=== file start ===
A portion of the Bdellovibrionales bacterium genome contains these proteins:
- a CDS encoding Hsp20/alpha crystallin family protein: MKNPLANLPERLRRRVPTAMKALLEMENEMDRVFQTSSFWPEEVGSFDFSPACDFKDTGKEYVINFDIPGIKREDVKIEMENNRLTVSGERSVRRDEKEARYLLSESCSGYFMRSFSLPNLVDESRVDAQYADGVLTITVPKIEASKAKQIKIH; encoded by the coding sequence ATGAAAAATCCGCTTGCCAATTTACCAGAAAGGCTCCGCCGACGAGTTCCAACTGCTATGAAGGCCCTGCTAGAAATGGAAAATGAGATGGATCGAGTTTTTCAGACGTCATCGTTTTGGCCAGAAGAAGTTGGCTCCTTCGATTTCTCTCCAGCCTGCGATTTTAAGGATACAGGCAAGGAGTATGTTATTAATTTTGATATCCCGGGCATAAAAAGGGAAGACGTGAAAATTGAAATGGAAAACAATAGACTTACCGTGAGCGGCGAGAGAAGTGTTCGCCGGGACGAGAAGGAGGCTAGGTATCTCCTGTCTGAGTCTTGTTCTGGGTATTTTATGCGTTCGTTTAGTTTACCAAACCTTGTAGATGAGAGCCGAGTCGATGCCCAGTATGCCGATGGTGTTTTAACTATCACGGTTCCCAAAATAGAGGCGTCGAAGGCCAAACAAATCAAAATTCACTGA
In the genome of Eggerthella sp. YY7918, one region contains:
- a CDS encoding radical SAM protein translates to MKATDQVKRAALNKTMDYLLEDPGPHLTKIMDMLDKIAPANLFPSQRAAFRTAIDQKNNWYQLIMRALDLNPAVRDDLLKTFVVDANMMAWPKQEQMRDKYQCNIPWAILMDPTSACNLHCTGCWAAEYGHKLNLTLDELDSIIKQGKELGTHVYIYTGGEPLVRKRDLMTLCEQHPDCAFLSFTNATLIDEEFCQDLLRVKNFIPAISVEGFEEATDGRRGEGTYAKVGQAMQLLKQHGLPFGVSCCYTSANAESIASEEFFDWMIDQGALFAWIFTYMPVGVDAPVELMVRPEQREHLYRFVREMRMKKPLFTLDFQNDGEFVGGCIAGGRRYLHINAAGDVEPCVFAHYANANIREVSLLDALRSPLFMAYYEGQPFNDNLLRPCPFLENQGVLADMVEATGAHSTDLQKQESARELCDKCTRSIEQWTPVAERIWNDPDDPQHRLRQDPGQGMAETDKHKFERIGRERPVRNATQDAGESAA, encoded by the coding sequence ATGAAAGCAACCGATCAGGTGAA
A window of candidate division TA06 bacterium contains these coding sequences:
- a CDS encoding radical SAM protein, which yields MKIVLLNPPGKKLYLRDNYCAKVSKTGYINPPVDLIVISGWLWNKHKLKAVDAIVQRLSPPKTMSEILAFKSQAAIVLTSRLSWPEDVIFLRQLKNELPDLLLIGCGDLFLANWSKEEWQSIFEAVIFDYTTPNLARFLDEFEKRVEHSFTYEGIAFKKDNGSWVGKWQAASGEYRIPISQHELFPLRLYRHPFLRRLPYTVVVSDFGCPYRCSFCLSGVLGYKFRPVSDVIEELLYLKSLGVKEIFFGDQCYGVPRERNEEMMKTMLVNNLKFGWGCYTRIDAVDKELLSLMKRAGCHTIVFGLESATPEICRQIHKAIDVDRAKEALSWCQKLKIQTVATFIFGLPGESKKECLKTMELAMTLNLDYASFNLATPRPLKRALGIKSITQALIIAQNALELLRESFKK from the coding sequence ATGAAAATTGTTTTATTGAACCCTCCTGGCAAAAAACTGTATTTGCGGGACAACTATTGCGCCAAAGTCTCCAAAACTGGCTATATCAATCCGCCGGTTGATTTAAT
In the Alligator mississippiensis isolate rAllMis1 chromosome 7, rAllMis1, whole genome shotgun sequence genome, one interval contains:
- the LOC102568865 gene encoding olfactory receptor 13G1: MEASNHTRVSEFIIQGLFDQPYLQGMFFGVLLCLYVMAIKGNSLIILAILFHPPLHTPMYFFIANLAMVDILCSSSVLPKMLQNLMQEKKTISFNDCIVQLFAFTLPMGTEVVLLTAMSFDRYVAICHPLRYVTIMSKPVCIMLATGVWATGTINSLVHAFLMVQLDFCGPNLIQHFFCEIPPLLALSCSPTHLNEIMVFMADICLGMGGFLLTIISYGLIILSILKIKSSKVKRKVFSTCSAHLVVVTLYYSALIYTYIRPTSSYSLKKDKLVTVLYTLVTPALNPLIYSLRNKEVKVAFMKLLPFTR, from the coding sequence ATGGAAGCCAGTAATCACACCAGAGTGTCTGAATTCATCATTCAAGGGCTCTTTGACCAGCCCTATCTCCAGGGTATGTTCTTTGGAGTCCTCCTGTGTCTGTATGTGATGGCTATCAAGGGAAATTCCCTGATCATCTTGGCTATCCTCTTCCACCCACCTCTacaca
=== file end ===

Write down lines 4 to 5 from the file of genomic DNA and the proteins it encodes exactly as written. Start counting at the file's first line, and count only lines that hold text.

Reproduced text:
- a CDS encoding radical SAM protein translates to MKATDQVKRAALNKTMDYLLEDPGPHLTKIMDMLDKIAPANLFPSQRAAFRTAIDQKNNWYQLIMRALDLNPAVRDDLLKTFVVDANMMAWPKQEQMRDKYQCNIPWAILMDPTSACNLHCTGCWAAEYGHKLNLTLDELDSIIKQGKELGTHVYIYTGGEPLVRKRDLMTLCEQHPDCAFLSFTNATLIDEEFCQDLLRVKNFIPAISVEGFEEATDGRRGEGTYAKVGQAMQLLKQHGLPFGVSCCYTSANAESIASEEFFDWMIDQGALFAWIFTYMPVGVDAPVELMVRPEQREHLYRFVREMRMKKPLFTLDFQNDGEFVGGCIAGGRRYLHINAAGDVEPCVFAHYANANIREVSLLDALRSPLFMAYYEGQPFNDNLLRPCPFLENQGVLADMVEATGAHSTDLQKQESARELCDKCTRSIEQWTPVAERIWNDPDDPQHRLRQDPGQGMAETDKHKFERIGRERPVRNATQDAGESAA, encoded by the coding sequence ATGAAAGCAACCGATCAGGTGAA
A window of candidate division TA06 bacterium contains these coding sequences: